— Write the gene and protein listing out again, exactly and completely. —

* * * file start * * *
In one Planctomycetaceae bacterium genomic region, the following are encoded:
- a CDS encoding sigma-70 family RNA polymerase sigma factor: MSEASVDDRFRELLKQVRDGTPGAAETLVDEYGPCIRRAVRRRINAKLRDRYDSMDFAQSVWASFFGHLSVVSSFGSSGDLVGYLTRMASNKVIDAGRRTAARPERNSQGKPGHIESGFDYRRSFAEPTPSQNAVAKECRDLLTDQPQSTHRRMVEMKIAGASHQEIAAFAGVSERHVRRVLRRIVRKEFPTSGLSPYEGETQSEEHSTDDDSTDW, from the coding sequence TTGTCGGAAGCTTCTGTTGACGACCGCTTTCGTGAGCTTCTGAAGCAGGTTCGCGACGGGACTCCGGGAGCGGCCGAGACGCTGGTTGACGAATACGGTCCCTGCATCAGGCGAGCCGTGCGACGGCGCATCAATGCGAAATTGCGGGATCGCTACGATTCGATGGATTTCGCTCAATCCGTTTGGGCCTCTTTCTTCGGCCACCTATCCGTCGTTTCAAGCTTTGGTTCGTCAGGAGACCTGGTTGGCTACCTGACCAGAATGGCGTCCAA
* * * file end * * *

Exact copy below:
In one Planctomycetaceae bacterium genomic region, the following are encoded:
- a CDS encoding sigma-70 family RNA polymerase sigma factor: MSEASVDDRFRELLKQVRDGTPGAAETLVDEYGPCIRRAVRRRINAKLRDRYDSMDFAQSVWASFFGHLSVVSSFGSSGDLVGYLTRMASNKVIDAGRRTAARPERNSQGKPGHIESGFDYRRSFAEPTPSQNAVAKECRDLLTDQPQSTHRRMVEMKIAGASHQEIAAFAGVSERHVRRVLRRIVRKEFPTSGLSPYEGETQSEEHSTDDDSTDW, from the coding sequence TTGTCGGAAGCTTCTGTTGACGACCGCTTTCGTGAGCTTCTGAAGCAGGTTCGCGACGGGACTCCGGGAGCGGCCGAGACGCTGGTTGACGAATACGGTCCCTGCATCAGGCGAGCCGTGCGACGGCGCATCAATGCGAAATTGCGGGATCGCTACGATTCGATGGATTTCGCTCAATCCGTTTGGGCCTCTTTCTTCGGCCACCTATCCGTCGTTTCAAGCTTTGGTTCGTCAGGAGACCTGGTTGGCTACCTGACCAGAATGGCGTCCAA